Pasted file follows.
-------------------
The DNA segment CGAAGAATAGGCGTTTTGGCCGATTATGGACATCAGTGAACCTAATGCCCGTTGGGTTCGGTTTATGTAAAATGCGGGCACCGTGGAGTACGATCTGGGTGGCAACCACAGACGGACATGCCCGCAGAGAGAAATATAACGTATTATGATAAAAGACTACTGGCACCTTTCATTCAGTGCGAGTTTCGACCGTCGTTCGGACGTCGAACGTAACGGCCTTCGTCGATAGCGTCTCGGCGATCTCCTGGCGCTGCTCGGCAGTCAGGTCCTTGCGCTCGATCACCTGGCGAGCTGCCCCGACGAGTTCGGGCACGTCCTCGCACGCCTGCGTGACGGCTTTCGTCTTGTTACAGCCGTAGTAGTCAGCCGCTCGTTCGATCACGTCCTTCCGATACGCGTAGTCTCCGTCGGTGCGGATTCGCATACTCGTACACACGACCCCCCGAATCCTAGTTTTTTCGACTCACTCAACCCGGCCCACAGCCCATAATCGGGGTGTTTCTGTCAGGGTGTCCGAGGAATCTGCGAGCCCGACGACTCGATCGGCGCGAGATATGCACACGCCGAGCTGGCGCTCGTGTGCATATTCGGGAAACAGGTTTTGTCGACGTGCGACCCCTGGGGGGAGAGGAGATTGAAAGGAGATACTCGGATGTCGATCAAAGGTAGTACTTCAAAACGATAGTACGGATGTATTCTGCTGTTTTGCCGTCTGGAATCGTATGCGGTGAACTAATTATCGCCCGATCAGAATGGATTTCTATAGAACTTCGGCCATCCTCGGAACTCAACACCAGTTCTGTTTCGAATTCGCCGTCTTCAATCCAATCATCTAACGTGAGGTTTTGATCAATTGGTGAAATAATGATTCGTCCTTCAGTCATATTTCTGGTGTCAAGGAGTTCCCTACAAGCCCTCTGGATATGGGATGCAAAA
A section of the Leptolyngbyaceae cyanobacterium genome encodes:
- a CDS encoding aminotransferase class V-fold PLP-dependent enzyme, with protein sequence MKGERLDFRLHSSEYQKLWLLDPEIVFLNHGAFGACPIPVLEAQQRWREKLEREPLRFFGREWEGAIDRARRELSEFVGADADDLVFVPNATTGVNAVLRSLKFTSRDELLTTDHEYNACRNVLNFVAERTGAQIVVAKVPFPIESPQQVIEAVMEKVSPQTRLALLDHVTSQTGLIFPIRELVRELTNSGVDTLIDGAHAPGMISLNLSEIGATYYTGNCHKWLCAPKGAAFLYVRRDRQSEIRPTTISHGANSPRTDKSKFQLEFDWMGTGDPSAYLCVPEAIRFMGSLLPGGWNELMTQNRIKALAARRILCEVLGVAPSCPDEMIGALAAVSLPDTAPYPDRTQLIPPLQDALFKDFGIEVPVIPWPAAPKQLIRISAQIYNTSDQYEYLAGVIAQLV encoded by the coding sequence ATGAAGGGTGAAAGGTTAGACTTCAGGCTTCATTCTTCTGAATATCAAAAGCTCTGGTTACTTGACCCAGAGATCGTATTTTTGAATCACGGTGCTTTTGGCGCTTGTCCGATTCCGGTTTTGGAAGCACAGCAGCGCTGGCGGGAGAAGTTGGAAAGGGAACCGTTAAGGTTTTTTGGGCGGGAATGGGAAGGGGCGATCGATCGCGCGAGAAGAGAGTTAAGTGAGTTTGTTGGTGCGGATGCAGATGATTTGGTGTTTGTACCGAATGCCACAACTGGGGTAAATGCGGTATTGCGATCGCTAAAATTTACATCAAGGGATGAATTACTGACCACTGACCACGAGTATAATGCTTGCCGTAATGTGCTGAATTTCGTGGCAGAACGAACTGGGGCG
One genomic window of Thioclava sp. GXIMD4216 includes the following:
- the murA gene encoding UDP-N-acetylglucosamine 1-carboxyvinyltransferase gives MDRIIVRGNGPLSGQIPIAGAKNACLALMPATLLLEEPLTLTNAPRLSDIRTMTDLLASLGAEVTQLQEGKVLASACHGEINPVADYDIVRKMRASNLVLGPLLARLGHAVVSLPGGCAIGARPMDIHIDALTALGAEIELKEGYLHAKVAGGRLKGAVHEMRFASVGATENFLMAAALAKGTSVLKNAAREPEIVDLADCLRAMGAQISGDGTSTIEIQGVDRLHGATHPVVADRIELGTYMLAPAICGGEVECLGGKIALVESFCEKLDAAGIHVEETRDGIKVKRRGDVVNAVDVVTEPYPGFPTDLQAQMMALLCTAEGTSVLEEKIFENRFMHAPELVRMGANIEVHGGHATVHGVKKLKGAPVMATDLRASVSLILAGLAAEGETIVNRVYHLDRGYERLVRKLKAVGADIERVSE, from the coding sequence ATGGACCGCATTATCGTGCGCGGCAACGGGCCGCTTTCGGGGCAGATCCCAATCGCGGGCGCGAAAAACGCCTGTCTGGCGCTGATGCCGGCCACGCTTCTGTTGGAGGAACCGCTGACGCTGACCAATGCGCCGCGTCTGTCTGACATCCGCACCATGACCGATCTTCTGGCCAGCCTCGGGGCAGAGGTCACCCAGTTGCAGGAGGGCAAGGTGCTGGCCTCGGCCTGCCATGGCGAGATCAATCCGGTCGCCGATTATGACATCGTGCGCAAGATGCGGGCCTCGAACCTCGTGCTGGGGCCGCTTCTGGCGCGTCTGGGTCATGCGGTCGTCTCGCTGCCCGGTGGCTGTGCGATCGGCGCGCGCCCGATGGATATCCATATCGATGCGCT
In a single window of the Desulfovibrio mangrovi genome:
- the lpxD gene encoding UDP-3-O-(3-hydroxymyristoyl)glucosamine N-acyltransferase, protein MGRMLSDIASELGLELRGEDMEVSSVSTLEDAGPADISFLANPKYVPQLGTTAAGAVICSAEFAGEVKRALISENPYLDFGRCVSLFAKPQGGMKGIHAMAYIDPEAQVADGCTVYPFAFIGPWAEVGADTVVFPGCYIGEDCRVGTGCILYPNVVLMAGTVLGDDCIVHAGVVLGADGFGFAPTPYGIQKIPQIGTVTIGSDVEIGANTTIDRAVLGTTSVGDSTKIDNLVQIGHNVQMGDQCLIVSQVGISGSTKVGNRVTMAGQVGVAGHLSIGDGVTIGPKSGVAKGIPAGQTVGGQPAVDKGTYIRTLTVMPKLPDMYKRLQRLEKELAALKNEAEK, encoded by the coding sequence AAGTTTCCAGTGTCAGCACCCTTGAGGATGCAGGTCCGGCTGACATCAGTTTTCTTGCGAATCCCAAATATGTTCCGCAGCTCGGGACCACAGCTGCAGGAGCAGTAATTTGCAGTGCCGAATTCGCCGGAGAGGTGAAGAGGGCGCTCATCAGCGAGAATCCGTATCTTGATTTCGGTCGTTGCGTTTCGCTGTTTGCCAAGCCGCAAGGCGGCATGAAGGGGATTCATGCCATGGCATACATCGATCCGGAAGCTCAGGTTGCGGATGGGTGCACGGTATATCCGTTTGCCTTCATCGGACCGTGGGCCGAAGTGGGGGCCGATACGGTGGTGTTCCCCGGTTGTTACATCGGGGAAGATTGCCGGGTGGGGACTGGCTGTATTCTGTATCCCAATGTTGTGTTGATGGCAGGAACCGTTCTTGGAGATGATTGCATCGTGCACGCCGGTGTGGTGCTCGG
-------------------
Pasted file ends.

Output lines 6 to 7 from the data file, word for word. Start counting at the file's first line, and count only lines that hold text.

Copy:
In a single window of the Desulfovibrio mangrovi genome:
- the lpxD gene encoding UDP-3-O-(3-hydroxymyristoyl)glucosamine N-acyltransferase, protein MGRMLSDIASELGLELRGEDMEVSSVSTLEDAGPADISFLANPKYVPQLGTTAAGAVICSAEFAGEVKRALISENPYLDFGRCVSLFAKPQGGMKGIHAMAYIDPEAQVADGCTVYPFAFIGPWAEVGADTVVFPGCYIGEDCRVGTGCILYPNVVLMAGTVLGDDCIVHAGVVLGADGFGFAPTPYGIQKIPQIGTVTIGSDVEIGANTTIDRAVLGTTSVGDSTKIDNLVQIGHNVQMGDQCLIVSQVGISGSTKVGNRVTMAGQVGVAGHLSIGDGVTIGPKSGVAKGIPAGQTVGGQPAVDKGTYIRTLTVMPKLPDMYKRLQRLEKELAALKNEAEK, encoded by the coding sequence AAGTTTCCAGTGTCAGCACCCTTGAGGATGCAGGTCCGGCTGACATCAGTTTTCTTGCGAATCCCAAATATGTTCCGCAGCTCGGGACCACAGCTGCAGGAGCAGTAATTTGCAGTGCCGAATTCGCCGGAGAGGTGAAGAGGGCGCTCATCAGCGAGAATCCGTATCTTGATTTCGGTCGTTGCGTTTCGCTGTTTGCCAAGCCGCAAGGCGGCATGAAGGGGATTCATGCCATGGCATACATCGATCCGGAAGCTCAGGTTGCGGATGGGTGCACGGTATATCCGTTTGCCTTCATCGGACCGTGGGCCGAAGTGGGGGCCGATACGGTGGTGTTCCCCGGTTGTTACATCGGGGAAGATTGCCGGGTGGGGACTGGCTGTATTCTGTATCCCAATGTTGTGTTGATGGCAGGAACCGTTCTTGGAGATGATTGCATCGTGCACGCCGGTGTGGTGCTCGG